“All right,” he said. “It doesna make a great deal of sense, Major,” he added warningly, “but this is all he said.” And he spoke carefully, pausing now and then to recall a word, stopping again to explain some Gaelic reference. Grey sat listening in deepening disappointment; Fraser had been correct—it didn’t make much sense.
“The white witch?” Grey interrupted. “He spoke of a white witch? And seals?” It scarcely seemed more farfetched than the rest of it, but still he spoke disbelievingly.
“Aye, he did.”
“Say it to me again,” Grey commanded. “As best you remember. If you please,” he added.
He felt oddly comfortable with the man, he realized, with a feeling of surprise. Part of it was sheer fatigue, of course; all his usual reactions and feelings were numbed by the long night and the strain of watching a man die by inches.
The entire night had seemed unreal to Grey; not least was this odd conclusion, wherein he found himself sitting in the dim dawn light of a country tavern, sharing a pitcher of ale with Red Jamie Fraser.
Fraser obeyed, speaking slowly, stopping now and then to recall. With the difference of a word here or there, it was identical to the first account—and those parts of it that Grey himself had been able to understand were faithfully translated.
He shook his head, discouraged. Gibberish. The man’s ravings had been precisely that—ravings. If the man had ever seen any gold—and it did sound as though he had, at one time—there was no telling where or when from this hodgepodge of delusion and feverish delirium.
“You are quite positive that is all he said?” Grey grasped at the slim hope that Fraser might have omitted some small phrase, some statement that would yield a clue to the lost gold.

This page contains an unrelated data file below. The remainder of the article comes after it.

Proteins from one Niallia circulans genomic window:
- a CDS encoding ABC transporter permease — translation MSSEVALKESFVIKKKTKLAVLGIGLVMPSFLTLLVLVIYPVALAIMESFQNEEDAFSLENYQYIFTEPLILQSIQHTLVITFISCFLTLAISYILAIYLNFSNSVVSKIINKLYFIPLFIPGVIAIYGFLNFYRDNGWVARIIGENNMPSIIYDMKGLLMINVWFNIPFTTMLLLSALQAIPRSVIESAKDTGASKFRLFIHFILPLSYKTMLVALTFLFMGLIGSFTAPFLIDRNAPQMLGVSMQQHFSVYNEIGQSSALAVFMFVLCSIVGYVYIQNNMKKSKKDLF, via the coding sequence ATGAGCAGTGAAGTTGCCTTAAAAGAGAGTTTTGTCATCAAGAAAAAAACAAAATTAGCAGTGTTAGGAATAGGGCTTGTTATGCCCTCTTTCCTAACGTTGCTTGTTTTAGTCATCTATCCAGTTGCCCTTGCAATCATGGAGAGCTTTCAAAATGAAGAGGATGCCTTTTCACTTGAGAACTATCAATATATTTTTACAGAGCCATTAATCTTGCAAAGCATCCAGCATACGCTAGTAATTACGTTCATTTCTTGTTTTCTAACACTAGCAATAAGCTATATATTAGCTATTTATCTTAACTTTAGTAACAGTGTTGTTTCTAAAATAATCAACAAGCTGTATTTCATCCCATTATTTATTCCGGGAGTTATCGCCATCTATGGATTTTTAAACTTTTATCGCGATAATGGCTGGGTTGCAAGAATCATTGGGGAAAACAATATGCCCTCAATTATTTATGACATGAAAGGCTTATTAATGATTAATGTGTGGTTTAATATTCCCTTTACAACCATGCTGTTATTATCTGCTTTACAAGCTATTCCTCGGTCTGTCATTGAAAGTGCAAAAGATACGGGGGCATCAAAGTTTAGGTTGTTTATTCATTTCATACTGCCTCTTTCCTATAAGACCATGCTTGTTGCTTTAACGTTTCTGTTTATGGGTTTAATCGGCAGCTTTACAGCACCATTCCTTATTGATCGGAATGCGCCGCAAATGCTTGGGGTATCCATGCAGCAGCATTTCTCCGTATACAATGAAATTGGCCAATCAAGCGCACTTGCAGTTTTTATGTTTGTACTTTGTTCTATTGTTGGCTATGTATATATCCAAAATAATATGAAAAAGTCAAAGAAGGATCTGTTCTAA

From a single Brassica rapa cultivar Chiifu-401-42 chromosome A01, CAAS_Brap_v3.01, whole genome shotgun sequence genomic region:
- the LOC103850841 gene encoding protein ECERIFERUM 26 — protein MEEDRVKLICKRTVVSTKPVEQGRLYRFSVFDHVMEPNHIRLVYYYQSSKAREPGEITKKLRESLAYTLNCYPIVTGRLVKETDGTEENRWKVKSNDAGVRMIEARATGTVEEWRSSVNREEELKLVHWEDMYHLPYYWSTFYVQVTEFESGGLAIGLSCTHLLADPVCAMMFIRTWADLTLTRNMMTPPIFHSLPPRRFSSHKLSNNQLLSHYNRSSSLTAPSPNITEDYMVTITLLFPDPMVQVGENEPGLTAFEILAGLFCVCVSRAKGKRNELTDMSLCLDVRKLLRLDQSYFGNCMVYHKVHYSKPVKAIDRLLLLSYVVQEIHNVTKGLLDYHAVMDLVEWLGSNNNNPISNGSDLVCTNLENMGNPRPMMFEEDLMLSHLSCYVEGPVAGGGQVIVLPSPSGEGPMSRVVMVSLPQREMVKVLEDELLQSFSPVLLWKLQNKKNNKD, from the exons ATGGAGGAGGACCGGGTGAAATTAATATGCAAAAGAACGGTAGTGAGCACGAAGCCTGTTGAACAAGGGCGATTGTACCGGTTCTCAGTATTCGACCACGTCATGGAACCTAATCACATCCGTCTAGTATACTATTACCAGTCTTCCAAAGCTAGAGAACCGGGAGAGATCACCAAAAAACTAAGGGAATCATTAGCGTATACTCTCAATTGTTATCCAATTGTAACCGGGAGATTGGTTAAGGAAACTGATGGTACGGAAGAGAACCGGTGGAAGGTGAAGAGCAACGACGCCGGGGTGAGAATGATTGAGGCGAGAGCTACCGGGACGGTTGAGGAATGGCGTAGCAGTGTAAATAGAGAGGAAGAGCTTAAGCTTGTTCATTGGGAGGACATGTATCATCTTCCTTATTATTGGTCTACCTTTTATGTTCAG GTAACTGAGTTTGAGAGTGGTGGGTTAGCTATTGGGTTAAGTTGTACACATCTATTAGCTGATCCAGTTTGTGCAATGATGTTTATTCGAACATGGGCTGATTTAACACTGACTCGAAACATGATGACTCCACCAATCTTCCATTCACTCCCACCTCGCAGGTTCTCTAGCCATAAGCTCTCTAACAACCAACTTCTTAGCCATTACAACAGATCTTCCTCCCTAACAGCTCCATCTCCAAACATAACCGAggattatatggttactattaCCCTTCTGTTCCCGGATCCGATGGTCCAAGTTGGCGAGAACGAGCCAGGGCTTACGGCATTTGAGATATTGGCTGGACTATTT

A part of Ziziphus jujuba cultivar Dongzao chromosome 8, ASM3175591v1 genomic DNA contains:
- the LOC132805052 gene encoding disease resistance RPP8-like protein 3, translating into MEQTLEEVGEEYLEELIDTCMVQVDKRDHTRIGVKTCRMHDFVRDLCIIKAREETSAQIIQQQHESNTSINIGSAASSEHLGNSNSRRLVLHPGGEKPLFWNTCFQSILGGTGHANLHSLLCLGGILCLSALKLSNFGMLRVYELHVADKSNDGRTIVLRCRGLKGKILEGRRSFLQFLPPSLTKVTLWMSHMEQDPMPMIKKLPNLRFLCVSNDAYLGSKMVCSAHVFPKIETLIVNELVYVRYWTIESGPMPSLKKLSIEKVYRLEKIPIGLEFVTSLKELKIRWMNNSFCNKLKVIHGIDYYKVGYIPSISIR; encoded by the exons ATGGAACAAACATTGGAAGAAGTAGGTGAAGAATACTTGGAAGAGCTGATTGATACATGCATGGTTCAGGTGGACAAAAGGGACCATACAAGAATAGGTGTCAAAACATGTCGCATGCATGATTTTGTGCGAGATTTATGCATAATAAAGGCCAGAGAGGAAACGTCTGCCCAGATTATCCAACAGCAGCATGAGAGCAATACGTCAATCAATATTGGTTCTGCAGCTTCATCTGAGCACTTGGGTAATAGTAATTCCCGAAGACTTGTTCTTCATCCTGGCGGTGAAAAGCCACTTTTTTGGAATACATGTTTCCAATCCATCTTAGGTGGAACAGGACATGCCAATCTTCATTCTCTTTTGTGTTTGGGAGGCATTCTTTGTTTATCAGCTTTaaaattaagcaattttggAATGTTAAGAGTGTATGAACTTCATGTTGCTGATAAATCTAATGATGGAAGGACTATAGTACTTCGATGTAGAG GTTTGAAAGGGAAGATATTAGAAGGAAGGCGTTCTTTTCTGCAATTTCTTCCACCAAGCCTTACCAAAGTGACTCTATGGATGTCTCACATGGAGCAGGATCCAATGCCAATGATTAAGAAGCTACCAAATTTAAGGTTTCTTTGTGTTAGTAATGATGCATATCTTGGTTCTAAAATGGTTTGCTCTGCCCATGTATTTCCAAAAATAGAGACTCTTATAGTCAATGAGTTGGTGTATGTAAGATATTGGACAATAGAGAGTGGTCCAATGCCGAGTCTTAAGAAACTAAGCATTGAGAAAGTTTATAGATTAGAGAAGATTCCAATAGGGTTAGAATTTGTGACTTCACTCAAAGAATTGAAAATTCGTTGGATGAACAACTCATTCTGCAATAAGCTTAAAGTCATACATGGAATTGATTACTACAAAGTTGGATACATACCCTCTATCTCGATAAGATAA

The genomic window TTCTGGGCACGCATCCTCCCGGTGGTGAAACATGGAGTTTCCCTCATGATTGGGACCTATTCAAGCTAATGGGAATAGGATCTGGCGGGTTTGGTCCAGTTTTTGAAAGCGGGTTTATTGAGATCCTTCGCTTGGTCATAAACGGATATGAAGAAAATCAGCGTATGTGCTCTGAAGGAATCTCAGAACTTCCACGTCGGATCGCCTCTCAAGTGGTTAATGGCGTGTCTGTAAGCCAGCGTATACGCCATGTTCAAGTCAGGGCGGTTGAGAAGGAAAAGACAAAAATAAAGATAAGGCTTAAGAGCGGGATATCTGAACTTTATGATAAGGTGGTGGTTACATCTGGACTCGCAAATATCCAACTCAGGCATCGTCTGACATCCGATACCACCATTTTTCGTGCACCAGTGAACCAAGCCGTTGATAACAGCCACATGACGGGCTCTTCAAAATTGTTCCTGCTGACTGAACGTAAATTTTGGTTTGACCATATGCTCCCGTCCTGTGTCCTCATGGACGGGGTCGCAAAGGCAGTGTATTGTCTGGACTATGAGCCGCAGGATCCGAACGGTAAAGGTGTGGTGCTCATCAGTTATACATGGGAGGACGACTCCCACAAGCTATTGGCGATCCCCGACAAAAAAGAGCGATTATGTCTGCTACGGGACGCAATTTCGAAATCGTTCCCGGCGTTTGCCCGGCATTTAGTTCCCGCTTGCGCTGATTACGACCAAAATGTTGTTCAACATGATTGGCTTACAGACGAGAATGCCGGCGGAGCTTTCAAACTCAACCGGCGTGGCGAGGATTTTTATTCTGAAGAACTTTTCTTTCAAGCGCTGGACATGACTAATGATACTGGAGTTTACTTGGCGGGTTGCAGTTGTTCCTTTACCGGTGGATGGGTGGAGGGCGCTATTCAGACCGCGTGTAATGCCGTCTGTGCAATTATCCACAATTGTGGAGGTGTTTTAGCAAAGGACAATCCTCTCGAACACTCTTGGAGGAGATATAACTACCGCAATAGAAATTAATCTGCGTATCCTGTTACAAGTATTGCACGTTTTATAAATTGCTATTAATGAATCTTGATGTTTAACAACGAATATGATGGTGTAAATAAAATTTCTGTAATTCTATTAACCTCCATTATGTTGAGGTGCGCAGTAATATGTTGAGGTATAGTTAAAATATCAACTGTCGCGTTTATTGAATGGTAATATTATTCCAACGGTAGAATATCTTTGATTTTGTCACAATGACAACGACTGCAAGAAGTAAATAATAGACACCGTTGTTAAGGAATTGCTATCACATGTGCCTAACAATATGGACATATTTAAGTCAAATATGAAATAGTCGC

Fraser’s sleeve fell back as he lifted his cup; Grey could see the deep band of raw flesh about his wrist, dark in the gray early light of the taproom. Fraser saw him looking at it, and set down the cup, the frail illusion of companionship shattered.
“I keep my bargains, Major,” Fraser said, with cold formality. He rose to his feet. “Shall we be going back now?”
They rode in silence for some time. Fraser was lost in his own thoughts, Grey sunk in fatigue and disappointment. They stopped at a small spring to refresh themselves, just as the sun topped the small hills to the north.
Grey drank cold water, then splashed it on his face, feeling the shock of it revive him momentarily. He had been awake for more than twenty-four hours, and was feeling slow and stupid.
Fraser had been awake for the same twenty-four hours, but gave no apparent sign of being troubled by the fact. He was crawling busily around the spring on his hands and knees, evidently plucking some sort of weed from the water.
“What are you doing, Mr. Fraser?” Grey asked, in some bewilderment.
Fraser looked up, mildly surprised, but not embarrassed in the slightest.
“I am picking watercress, Major.”
“I see that,” Grey said testily. “What for?”
“To eat, Major,” Fraser replied evenly. He took the stained cloth bag from his belt and dropped the dripping green mass into it.
“Indeed? Are you not fed sufficiently?” Grey asked blankly. “I have never heard of people eating watercress.”
“It’s green, Major.”
In his fatigued state, the Major had suspicions that he was being practiced upon.
“What in damnation other color ought a weed to be?” he demanded.
Fraser’s mouth twitched slightly, and he seemed to be debating something with himself. At last he shrugged slightly, wiping his wet hands on the sides of his breeks.
“I only meant, Major, that eating green plants will stop ye getting scurvy and loose teeth. My men eat such greens as I take them, and cress is better-tasting than most things I can pick on the moor.”